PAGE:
Watching hours of television isn't the best thing kids and teens can do. Studies have shown a connection between high screen time volume and obesity rates.
A new study found a correlation between longer hours of television watching and lower levels of muscular fitness in young adults, but that connection was true regardless of how much physical activity they were getting.
The study group consisted of 381 men and 493 women (average age about 19) who were part of the Northern Finland Birth Cohort 1986. The study participants self-reported via a questionnaire on how much moderate to vigorous activity they did, and how much television they watched. The men and women were also tested for trunk muscle strength and jumping height.
Among the men, 21% said they did at least seven hours a week of brisk exercise and 28% said they did less than two hours a week; among women, 7% exercised briskly for at least seven hours a week, and 41% did less than two hours per week.
Watching television for more than two hours per day was popular -- 49% of men did it, as did 54% of women.
The Finnish researchers also discovered that the most active women outperformed the least active women in trunk extension and trunk flexion tests. Women with the lowest physical activity levels also had the lowest scores on the jumping test.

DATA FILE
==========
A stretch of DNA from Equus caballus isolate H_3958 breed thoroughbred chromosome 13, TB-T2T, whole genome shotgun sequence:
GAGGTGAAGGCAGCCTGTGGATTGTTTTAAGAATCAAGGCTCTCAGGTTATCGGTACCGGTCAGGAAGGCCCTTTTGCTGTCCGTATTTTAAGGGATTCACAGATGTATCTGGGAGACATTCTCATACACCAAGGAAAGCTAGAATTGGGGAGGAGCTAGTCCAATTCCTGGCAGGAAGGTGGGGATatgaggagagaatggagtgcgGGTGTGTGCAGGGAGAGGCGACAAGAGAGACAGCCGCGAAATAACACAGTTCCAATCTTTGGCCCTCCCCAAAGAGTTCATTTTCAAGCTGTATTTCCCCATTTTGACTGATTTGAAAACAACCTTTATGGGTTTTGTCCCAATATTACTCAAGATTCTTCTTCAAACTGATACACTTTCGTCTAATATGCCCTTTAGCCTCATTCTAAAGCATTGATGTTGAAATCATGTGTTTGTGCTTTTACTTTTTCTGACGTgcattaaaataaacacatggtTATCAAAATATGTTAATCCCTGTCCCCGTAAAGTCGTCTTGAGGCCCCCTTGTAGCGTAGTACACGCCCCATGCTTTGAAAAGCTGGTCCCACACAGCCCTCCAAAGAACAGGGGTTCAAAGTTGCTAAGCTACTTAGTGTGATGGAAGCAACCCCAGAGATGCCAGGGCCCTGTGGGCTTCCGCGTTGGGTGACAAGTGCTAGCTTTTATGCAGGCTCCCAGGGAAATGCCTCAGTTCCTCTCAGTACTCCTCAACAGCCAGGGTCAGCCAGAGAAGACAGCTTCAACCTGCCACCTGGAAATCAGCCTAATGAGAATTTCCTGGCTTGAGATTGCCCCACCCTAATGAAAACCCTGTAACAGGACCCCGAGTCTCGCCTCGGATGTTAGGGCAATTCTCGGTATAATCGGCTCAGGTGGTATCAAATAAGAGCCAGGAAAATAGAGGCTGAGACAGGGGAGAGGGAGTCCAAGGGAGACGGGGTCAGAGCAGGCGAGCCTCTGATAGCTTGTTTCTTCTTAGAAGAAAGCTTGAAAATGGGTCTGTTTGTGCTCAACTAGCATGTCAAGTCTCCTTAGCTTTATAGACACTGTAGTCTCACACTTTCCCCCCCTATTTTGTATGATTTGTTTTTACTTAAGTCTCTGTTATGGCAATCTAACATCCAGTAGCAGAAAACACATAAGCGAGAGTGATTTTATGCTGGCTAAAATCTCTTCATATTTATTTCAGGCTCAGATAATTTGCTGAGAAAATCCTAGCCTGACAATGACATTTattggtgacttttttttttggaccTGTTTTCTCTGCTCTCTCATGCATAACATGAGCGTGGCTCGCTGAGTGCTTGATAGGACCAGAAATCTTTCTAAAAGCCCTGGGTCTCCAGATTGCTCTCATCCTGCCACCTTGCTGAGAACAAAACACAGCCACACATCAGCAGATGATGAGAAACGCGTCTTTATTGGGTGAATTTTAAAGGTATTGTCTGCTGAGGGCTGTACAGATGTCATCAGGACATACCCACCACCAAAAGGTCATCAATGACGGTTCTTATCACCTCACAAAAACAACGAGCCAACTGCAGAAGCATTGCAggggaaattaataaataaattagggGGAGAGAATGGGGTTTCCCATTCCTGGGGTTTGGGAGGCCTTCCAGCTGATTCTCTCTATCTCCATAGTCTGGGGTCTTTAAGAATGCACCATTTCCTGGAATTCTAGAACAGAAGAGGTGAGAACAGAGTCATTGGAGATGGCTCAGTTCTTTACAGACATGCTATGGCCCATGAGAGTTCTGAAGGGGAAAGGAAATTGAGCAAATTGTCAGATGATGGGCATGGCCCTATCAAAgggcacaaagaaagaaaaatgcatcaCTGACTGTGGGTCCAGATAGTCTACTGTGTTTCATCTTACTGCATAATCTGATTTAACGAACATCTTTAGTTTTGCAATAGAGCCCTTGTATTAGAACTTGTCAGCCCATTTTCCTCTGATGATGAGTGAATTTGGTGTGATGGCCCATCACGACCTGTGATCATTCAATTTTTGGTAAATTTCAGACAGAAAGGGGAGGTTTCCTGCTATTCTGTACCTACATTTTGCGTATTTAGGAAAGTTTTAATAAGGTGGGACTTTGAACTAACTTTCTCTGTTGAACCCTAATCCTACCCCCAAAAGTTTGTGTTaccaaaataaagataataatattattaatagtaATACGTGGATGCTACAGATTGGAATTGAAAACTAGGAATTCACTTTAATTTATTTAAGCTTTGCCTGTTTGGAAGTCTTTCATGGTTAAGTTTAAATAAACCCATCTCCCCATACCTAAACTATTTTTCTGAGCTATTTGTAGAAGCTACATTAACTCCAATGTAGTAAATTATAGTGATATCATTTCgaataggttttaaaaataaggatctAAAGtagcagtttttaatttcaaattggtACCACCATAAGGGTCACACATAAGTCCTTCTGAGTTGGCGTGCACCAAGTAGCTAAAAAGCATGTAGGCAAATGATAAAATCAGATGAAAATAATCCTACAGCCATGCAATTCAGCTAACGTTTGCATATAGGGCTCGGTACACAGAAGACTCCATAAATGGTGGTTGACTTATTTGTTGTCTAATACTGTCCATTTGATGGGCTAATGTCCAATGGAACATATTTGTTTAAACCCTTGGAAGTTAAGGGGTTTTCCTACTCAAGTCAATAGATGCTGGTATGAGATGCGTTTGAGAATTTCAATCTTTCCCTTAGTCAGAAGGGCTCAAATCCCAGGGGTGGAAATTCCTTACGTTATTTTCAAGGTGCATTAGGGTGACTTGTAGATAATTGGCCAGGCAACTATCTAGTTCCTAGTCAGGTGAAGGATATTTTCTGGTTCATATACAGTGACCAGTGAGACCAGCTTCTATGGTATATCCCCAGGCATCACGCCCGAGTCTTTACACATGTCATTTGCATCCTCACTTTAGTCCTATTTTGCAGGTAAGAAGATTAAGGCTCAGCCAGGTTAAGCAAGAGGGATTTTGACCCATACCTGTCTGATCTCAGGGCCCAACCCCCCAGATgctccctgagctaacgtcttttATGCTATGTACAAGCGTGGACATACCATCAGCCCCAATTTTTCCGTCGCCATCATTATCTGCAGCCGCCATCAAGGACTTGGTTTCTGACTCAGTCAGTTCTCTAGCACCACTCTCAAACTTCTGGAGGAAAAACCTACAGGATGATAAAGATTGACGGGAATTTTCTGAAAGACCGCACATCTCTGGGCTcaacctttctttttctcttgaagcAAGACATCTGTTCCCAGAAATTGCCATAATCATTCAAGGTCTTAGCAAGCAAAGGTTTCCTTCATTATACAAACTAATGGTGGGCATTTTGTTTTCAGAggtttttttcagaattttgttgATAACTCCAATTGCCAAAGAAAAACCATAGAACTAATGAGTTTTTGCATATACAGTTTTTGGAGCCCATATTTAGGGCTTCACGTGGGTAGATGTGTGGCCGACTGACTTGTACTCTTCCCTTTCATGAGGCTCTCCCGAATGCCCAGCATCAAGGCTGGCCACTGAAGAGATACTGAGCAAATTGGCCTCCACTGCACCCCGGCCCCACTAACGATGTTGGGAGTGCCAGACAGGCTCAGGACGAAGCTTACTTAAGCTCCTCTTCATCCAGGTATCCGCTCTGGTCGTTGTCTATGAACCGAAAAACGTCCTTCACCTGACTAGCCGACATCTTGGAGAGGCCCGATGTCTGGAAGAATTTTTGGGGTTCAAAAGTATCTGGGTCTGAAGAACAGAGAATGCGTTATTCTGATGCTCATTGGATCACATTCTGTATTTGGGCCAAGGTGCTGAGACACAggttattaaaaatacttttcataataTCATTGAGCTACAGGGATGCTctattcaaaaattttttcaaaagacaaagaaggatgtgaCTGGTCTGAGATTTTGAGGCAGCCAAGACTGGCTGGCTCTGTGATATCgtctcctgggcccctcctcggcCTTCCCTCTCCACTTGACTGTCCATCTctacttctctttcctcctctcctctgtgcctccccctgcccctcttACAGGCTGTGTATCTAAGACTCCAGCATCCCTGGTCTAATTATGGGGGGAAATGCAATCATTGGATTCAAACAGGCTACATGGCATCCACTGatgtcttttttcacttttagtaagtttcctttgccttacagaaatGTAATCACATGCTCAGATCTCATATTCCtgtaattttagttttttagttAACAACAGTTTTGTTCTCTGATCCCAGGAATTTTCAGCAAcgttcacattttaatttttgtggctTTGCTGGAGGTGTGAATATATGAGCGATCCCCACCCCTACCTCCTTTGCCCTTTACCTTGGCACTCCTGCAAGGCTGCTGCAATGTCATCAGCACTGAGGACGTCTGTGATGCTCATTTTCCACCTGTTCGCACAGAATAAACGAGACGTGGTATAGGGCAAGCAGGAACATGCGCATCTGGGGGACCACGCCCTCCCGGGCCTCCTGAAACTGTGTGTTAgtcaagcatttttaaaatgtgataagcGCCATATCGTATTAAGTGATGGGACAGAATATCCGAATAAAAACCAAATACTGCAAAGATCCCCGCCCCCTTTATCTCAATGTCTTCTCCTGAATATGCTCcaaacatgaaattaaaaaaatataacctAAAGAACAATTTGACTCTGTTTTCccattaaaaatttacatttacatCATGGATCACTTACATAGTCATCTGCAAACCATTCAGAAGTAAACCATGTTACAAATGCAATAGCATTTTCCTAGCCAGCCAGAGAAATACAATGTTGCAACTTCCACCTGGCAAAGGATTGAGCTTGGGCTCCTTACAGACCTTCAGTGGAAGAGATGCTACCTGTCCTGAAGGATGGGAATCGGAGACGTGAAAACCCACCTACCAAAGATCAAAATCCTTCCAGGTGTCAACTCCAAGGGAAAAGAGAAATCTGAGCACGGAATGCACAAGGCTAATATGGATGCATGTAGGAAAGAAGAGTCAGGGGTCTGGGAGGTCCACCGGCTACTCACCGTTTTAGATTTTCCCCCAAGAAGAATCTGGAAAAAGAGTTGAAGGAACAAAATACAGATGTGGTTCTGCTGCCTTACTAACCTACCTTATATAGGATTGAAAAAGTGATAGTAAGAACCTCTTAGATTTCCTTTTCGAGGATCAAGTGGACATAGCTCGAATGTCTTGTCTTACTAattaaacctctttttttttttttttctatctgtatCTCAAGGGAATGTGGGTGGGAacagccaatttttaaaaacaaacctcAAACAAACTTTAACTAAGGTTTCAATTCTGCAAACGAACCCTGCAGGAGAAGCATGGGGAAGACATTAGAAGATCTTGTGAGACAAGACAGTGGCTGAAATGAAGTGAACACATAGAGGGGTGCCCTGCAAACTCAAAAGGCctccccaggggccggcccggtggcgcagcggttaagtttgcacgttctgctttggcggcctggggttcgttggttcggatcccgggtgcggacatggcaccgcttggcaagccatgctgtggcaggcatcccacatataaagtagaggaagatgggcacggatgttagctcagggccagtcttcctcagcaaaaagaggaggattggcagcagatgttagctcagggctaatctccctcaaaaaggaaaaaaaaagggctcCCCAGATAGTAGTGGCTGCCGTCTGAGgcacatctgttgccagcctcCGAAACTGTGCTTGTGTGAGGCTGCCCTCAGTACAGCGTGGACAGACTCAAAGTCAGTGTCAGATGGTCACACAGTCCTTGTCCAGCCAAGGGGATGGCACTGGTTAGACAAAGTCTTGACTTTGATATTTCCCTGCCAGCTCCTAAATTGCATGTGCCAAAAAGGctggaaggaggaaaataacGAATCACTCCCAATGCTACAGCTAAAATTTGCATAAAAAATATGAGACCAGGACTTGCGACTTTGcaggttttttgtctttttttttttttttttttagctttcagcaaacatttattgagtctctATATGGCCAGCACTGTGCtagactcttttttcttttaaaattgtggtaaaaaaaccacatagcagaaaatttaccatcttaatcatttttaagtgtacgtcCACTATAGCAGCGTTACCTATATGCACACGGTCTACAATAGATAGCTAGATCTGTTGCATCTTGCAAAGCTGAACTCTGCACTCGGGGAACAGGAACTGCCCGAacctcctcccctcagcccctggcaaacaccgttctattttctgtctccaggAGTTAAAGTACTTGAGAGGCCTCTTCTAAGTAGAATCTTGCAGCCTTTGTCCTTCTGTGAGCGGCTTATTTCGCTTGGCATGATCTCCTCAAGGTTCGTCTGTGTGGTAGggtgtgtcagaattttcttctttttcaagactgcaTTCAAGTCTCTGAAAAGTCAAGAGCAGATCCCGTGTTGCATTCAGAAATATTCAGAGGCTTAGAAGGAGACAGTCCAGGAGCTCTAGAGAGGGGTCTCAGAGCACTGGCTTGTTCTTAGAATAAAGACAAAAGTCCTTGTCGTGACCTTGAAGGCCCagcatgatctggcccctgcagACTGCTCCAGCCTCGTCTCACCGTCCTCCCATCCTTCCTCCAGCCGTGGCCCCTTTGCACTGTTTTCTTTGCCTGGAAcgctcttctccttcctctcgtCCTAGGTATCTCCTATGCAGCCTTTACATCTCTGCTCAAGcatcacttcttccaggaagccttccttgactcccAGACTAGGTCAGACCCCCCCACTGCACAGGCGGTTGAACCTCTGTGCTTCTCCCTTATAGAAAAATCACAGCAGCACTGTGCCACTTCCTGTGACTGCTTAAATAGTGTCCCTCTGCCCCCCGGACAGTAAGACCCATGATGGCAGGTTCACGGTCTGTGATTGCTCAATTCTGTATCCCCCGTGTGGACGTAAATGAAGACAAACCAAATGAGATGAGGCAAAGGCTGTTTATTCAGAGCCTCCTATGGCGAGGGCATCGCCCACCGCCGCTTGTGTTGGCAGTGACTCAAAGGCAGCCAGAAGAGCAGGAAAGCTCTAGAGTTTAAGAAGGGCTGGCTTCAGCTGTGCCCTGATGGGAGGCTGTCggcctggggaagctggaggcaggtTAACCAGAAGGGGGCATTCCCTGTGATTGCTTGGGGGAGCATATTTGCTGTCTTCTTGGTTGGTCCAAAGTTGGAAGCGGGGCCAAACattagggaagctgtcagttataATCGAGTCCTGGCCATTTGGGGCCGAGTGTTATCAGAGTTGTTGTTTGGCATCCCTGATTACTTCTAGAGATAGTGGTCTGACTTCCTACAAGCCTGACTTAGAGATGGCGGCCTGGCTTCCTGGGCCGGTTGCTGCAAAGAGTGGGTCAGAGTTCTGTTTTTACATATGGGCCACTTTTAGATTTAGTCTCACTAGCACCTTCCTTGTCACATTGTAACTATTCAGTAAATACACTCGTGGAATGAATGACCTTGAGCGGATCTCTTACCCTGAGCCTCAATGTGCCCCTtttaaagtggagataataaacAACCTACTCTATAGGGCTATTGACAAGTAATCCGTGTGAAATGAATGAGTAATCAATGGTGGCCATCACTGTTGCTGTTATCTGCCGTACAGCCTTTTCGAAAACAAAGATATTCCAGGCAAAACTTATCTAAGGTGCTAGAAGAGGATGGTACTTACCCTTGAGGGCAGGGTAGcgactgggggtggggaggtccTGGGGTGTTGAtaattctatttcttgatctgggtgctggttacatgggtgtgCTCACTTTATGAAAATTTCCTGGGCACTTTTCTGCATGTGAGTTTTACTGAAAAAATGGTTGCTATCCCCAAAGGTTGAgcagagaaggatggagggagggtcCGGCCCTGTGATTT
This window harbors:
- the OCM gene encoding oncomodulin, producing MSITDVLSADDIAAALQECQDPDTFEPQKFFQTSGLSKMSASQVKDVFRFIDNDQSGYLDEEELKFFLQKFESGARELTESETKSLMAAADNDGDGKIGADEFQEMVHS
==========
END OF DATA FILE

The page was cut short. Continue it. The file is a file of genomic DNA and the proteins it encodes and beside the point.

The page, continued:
The guys had similar results -- the most active also had the highest trunk muscle strength and did better on the jumping test.
Also, men and women who watched television for more than two hours a day did worse on all muscular fitness tests compared to those who watched less than two hours a day. However, it was also noted that spending time watching TV was also linked to low muscular fitness despite how much physical activity the men and women got.
"One of the most startling findings in our research was that about half of the young adults studied were watching TV at least two hours per day," lead author Niko Paalanne said in a news release. "That equates to nearly 15 hours per week -- time that could be spent doing healthy, productive activities."
The study appears in the November issue of the journal Medicine & Science in Sports & Exercise.
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